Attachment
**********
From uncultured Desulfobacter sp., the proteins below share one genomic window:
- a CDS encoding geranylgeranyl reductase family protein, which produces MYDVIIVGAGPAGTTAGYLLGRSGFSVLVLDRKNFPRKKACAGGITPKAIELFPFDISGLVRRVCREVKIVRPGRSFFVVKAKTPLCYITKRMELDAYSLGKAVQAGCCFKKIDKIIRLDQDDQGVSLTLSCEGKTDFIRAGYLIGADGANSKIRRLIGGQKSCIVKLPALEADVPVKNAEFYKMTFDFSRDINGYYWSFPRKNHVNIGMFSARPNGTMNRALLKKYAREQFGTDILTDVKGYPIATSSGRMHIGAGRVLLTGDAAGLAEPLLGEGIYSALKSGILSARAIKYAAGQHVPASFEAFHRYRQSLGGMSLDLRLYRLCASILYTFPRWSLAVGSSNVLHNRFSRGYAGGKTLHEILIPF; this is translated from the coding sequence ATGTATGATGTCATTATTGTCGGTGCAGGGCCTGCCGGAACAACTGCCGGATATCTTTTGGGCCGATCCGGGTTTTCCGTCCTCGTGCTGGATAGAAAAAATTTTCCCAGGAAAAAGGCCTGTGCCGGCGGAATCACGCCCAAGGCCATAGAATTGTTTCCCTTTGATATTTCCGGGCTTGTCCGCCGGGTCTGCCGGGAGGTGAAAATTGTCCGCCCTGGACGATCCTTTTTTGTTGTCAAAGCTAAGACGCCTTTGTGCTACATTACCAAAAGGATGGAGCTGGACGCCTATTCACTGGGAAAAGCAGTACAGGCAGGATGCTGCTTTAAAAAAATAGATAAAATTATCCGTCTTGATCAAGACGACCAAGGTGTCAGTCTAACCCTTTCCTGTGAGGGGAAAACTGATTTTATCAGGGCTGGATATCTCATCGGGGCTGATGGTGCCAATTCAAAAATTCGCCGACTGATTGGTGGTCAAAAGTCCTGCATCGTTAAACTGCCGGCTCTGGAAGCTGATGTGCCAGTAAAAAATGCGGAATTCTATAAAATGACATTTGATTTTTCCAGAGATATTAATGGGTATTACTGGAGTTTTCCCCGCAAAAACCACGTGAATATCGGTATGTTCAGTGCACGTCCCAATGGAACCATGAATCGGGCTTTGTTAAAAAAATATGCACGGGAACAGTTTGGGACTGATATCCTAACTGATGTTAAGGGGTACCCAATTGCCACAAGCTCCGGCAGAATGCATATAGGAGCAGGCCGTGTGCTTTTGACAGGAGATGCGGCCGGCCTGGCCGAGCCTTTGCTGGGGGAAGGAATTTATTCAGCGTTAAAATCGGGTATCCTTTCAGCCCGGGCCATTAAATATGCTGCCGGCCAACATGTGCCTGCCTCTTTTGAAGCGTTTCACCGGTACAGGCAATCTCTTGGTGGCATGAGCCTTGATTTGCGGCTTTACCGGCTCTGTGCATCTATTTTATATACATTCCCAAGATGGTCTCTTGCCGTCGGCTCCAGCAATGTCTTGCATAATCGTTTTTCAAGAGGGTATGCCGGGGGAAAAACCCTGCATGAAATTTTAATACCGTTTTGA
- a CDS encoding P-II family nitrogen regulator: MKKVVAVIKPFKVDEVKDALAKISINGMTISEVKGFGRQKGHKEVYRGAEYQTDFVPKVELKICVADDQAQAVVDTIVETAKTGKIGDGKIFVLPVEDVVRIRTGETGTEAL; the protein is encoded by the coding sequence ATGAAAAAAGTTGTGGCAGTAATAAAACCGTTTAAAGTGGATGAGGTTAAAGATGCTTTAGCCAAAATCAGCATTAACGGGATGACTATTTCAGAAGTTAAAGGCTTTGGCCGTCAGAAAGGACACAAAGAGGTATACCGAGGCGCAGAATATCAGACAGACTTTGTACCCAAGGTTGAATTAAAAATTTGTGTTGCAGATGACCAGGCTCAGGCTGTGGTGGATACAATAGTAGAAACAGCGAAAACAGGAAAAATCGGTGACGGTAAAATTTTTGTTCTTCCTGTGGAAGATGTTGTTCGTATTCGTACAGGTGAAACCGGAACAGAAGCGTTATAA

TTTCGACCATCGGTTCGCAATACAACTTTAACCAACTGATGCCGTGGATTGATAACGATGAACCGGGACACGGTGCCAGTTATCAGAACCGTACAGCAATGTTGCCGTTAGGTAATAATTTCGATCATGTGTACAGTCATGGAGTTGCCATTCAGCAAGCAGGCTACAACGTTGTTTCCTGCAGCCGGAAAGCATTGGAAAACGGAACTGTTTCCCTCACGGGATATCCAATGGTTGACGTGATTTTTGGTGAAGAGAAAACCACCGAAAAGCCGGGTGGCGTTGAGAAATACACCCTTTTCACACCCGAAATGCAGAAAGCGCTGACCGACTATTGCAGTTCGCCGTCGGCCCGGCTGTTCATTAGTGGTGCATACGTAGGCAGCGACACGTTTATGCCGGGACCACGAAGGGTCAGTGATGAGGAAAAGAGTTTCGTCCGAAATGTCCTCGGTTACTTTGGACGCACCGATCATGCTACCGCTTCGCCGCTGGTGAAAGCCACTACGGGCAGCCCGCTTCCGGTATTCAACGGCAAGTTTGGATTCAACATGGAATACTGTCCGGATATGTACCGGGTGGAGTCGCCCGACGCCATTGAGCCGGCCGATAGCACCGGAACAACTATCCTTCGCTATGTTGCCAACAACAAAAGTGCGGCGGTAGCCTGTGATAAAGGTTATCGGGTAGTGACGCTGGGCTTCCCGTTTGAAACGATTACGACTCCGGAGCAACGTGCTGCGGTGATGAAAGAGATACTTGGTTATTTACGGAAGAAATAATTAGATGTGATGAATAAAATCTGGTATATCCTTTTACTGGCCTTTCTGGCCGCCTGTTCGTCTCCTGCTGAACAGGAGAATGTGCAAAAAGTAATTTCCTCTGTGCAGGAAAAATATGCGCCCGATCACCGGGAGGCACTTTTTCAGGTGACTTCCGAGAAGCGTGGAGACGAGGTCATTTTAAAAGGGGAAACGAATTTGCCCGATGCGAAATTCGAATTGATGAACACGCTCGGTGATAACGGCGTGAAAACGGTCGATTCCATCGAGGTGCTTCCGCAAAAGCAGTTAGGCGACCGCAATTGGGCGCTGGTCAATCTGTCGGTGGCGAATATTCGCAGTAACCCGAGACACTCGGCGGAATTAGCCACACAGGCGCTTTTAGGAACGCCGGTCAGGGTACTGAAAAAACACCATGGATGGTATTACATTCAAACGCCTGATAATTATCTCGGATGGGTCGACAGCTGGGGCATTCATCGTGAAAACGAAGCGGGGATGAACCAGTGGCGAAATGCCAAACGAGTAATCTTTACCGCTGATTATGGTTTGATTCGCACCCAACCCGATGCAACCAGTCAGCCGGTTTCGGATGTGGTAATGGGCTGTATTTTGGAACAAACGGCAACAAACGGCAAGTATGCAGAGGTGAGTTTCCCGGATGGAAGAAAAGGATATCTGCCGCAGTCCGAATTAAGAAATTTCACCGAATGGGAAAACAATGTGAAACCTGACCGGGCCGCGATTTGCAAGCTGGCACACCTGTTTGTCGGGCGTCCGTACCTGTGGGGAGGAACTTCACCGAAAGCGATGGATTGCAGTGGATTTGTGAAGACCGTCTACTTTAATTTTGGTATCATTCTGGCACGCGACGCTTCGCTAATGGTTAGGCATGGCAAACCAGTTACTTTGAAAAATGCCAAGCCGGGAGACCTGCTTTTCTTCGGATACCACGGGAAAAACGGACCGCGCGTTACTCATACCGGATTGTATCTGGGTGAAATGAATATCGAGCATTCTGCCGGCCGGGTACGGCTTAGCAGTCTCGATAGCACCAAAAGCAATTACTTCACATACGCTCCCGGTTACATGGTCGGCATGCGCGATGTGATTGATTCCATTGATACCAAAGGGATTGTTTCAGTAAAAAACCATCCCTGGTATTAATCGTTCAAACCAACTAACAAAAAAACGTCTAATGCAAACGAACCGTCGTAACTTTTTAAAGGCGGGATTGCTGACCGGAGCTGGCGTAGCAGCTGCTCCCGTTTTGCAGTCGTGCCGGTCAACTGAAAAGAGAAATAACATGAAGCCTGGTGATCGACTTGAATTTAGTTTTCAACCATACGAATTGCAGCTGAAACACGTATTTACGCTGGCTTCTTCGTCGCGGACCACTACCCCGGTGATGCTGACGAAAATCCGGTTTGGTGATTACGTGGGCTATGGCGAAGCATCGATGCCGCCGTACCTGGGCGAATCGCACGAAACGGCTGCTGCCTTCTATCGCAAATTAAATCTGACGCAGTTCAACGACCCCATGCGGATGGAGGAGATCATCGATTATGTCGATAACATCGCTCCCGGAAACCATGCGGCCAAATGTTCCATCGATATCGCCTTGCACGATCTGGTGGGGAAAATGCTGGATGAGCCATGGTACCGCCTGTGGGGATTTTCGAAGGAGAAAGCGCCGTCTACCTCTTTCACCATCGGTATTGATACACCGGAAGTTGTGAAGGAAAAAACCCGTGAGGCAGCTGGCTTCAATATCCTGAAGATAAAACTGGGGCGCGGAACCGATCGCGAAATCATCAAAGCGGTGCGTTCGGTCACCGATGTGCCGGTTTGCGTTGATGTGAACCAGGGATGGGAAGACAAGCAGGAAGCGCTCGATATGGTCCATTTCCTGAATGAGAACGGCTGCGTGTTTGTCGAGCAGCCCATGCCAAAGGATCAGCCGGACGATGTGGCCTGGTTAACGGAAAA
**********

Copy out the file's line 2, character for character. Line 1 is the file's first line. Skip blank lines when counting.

- a CDS encoding geranylgeranyl reductase family protein, which produces MYDVIIVGAGPAGTTAGYLLGRSGFSVLVLDRKNFPRKKACAGGITPKAIELFPFDISGLVRRVCREVKIVRPGRSFFVVKAKTPLCYITKRMELDAYSLGKAVQAGCCFKKIDKIIRLDQDDQGVSLTLSCEGKTDFIRAGYLIGADGANSKIRRLIGGQKSCIVKLPALEADVPVKNAEFYKMTFDFSRDINGYYWSFPRKNHVNIGMFSARPNGTMNRALLKKYAREQFGTDILTDVKGYPIATSSGRMHIGAGRVLLTGDAAGLAEPLLGEGIYSALKSGILSARAIKYAAGQHVPASFEAFHRYRQSLGGMSLDLRLYRLCASILYTFPRWSLAVGSSNVLHNRFSRGYAGGKTLHEILIPF; this is translated from the coding sequence ATGTATGATGTCATTATTGTCGGTGCAGGGCCTGCCGGAACAACTGCCGGATATCTTTTGGGCCGATCCGGGTTTTCCGTCCTCGTGCTGGATAGAAAAAATTTTCCCAGGAAAAAGGCCTGTGCCGGCGGAATCACGCCCAAGGCCATAGAATTGTTTCCCTTTGATATTTCCGGGCTTGTCCGCCGGGTCTGCCGGGAGGTGAAAATTGTCCGCCCTGGACGATCCTTTTTTGTTGTCAAAGCTAAGACGCCTTTGTGCTACATTACCAAAAGGATGGAGCTGGACGCCTATTCACTGGGAAAAGCAGTACAGGCAGGATGCTGCTTTAAAAAAATAGATAAAATTATCCGTCTTGATCAAGACGACCAAGGTGTCAGTCTAACCCTTTCCTGTGAGGGGAAAACTGATTTTATCAGGGCTGGATATCTCATCGGGGCTGATGGTGCCAATTCAAAAATTCGCCGACTGATTGGTGGTCAAAAGTCCTGCATCGTTAAACTGCCGGCTCTGGAAGCTGATGTGCCAGTAAAAAATGCGGAATTCTATAAAATGACATTTGATTTTTCCAGAGATATTAATGGGTATTACTGGAGTTTTCCCCGCAAAAACCACGTGAATATCGGTATGTTCAGTGCACGTCCCAATGGAACCATGAATCGGGCTTTGTTAAAAAAATATGCACGGGAACAGTTTGGGACTGATATCCTAACTGATGTTAAGGGGTACCCAATTGCCACAAGCTCCGGCAGAATGCATATAGGAGCAGGCCGTGTGCTTTTGACAGGAGATGCGGCCGGCCTGGCCGAGCCTTTGCTGGGGGAAGGAATTTATTCAGCGTTAAAATCGGGTATCCTTTCAGCCCGGGCCATTAAATATGCTGCCGGCCAACATGTGCCTGCCTCTTTTGAAGCGTTTCACCGGTACAGGCAATCTCTTGGTGGCATGAGCCTTGATTTGCGGCTTTACCGGCTCTGTGCATCTATTTTATATACATTCCCAAGATGGTCTCTTGCCGTCGGCTCCAGCAATGTCTTGCATAATCGTTTTTCAAGAGGGTATGCCGGGGGAAAAACCCTGCATGAAATTTTAATACCGTTTTGA